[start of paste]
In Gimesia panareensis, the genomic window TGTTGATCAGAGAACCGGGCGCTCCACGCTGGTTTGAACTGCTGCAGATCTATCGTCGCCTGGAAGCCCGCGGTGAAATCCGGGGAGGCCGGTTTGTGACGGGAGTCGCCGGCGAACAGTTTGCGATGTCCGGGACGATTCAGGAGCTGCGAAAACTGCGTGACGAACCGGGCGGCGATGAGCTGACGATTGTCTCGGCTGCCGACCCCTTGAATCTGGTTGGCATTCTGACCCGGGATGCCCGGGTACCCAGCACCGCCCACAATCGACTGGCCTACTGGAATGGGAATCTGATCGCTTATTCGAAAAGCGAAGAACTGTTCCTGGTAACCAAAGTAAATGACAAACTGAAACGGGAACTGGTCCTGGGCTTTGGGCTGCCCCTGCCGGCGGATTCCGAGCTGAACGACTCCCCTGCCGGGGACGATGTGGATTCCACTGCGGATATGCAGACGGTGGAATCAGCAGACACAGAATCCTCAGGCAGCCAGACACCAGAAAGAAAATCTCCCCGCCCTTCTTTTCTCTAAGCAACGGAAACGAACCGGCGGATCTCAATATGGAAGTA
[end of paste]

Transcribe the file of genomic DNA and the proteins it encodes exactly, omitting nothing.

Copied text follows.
In Gimesia panareensis, the genomic window TGTTGATCAGAGAACCGGGCGCTCCACGCTGGTTTGAACTGCTGCAGATCTATCGTCGCCTGGAAGCCCGCGGTGAAATCCGGGGAGGCCGGTTTGTGACGGGAGTCGCCGGCGAACAGTTTGCGATGTCCGGGACGATTCAGGAGCTGCGAAAACTGCGTGACGAACCGGGCGGCGATGAGCTGACGATTGTCTCGGCTGCCGACCCCTTGAATCTGGTTGGCATTCTGACCCGGGATGCCCGGGTACCCAGCACCGCCCACAATCGACTGGCCTACTGGAATGGGAATCTGATCGCTTATTCGAAAAGCGAAGAACTGTTCCTGGTAACCAAAGTAAATGACAAACTGAAACGGGAACTGGTCCTGGGCTTTGGGCTGCCCCTGCCGGCGGATTCCGAGCTGAACGACTCCCCTGCCGGGGACGATGTGGATTCCACTGCGGATATGCAGACGGTGGAATCAGCAGACACAGAATCCTCAGGCAGCCAGACACCAGAAAGAAAATCTCCCCGCCCTTCTTTTCTCTAAGCAACGGAAACGAACCGGCGGATCTCAATATGGAAGTA